Title:
Terminal Module with Integrated Functions
Kind Code:
A1


Abstract:
The invention relates to a terminal module (1) with integrated functions, comprising a housing (2), at least one terminal strip (14-16) for connecting wire strands, and at least one circuit board (20) which is disposed in the housing (2) and on which functional elements are arranged that are electrically placed between contacts of the terminal strip or strips (14-16). Switching elements (21), by means of which conductor paths between the contacts can be modified, are positioned on the circuit board (20).



Inventors:
Klein, Harald (Berlin, DE)
Benedetto, Adrian (Berlin, DE)
Nijhuis, Antony (Modautal-Brandau, DE)
Stark, Joachim (Berlin, DE)
Application Number:
12/088780
Publication Date:
11/20/2008
Filing Date:
09/05/2006
Primary Class:
International Classes:
H05K7/10
View Patent Images:



Primary Examiner:
BUI, HUNG S
Attorney, Agent or Firm:
MERCHANT & GOULD P.C. (MINNEAPOLIS, MN, US)
Claims:
1. A connector module with integrated functions, comprising a housing, at least one connector strip for connecting cable wires and at least one circuit board arranged in the housing, functional elements which are electrically arranged between contacts of the connector strip or connector strips being arranged on the circuit board, wherein switching elements, are arranged on the circuit board, wherein circuit paths between the contacts can be varied by the switching elements.

2. The connector module as claimed in claim 1, wherein the switching elements are constructed as relays.

3. The connector module as claimed in claim 1, wherein the switching elements are allocated to at least one XDSL module, the XDSL module or modules being arranged on the circuit board and/or constructed as plugs or magazines which can be plugged into the housing.

4. The connector module as claimed in claim 3, wherein the plug-in plugs can be plugged in via at least one normally-closed contact, the normally-closed contact, without a plug, establishing an electrical connection between subscriber line and POTS line.

5. The connector module as claimed in claim 1, wherein the housing comprises a multiplicity of circuit boards with switching elements, a central control board, on which at least one processor is arranged, being allocated to the multiplicity of circuit boards. control board is constructed with an interface for the voltage supply and/or communication interfaces.

7. The connector module as claimed in claim 3, wherein the connector strips are arranged at the front of the housing and the plugs or magazines are plugged in from the rear.

8. The connector module as claimed in claim 7, wherein at least one mechanical guide, in which the plugs and/or magazines are carried, is arranged at the rear of the housing.

9. The connector module as claimed in claim 1, wherein the housing comprises a cover and/or bottom, ring-shaped contacts being arranged at the front and/or the rear of the cover and/or of the bottom.

10. The connector module as claimed in claim 3, wherein a separate connector strip is in each case allocated to the subscriber lines, the POTS lines and the XDSL data lines.

11. The connector module as claimed in claim 1, wherein overvoltage protection elements are arranged on the circuit board.

12. The connector module as claimed in claim 11, wherein an overvoltage protection is allocated to the subscriber line and/or the POTS line.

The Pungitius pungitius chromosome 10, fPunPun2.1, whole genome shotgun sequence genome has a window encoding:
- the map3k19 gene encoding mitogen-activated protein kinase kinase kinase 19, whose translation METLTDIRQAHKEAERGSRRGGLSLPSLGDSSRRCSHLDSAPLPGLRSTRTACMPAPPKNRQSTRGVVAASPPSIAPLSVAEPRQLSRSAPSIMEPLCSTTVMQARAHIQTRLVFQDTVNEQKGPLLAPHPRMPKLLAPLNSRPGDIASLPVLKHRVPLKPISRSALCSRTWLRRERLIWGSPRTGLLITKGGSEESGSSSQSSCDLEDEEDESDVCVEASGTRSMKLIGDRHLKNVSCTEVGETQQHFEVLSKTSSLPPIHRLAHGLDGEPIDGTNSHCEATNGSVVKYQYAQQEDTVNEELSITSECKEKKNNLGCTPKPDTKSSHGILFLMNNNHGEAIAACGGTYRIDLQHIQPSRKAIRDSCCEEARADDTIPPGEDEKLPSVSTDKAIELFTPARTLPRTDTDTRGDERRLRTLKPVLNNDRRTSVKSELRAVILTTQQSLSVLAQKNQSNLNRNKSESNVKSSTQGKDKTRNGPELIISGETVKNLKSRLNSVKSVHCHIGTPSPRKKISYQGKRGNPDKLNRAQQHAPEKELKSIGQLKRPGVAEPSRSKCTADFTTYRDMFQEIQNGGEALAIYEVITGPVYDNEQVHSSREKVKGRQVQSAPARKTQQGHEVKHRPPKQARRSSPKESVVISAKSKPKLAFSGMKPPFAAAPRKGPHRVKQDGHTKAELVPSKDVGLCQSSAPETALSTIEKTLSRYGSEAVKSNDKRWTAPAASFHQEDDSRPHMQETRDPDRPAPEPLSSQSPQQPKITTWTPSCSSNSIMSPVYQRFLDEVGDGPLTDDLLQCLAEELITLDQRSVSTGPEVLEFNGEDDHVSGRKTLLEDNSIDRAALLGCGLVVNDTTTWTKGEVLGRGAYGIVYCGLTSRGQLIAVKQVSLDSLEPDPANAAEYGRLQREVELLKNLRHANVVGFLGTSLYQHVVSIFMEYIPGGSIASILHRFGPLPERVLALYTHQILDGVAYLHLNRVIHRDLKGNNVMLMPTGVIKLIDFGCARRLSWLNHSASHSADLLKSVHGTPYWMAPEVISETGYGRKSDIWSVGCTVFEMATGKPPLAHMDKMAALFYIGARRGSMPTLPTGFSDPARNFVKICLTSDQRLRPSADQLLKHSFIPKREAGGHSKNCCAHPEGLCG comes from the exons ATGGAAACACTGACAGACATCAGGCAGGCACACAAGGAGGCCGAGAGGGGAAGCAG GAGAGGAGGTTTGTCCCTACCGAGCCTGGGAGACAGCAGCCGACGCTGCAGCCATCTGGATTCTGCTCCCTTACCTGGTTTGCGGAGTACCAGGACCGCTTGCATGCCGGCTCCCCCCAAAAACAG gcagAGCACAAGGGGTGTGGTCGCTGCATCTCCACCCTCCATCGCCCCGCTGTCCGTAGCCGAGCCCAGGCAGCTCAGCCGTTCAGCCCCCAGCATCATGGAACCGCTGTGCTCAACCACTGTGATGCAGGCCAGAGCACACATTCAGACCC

Description:

The invention relates to a connector module with integrated functions according to the preamble of claim 1.

Such a connector module with integrated functions is known from WO 01/97339. The distribution frame connector module for telecommunication and data technology comprises a housing in which input and output contacts, which are accessible from the outside, are arranged for connecting lines or wires, the housing being constructed with a hollow space in which functional elements are arranged between the input and output contacts. In this arrangement, the functional elements are preferably arranged on at least one circuit board which is supported in the housing. The functional elements are, for example, overvoltage protection elements and filter circuits such as, for example, ADSL splitters. The input and/or output contacts in this arrangement are preferably constructed as plug-in connectors for circuit boards. Such a plug-in connector for circuit boards is known, for example, from DE 10 257 308 B3.

It is also known from WO 99/51019 to plug a DSL splitter into a connector strip by means of a 1DA plug, the splitter then being connected between the subscriber lines and the POTS lines in a similar manner to an overvoltage protection.

The invention is based on the technical problem of improving a connector module with integrated functions in such a manner that a more versatile operation is possible.

The solution to the technical problem is obtained by the subject-matter having the features of claim 1. Further advantageous embodiments of the invention are obtained from the subclaims.

For this purpose, switching elements, by means of which circuit paths between the contacts can be varied, are arranged on the circuit board. By this means, the functionality of the connector module can be flexibly altered. The switching elements can be constructed as relays, semiconductor switches or micromechanical components. This is an option particularly if a further active logic is arranged on the circuit board in any case.

In a preferred embodiment, the switching elements are constructed as relays. Relays have high reliability and are an option particularly when further passive components are used, such as, for example, passive filter circuits, which are typical components of splitters.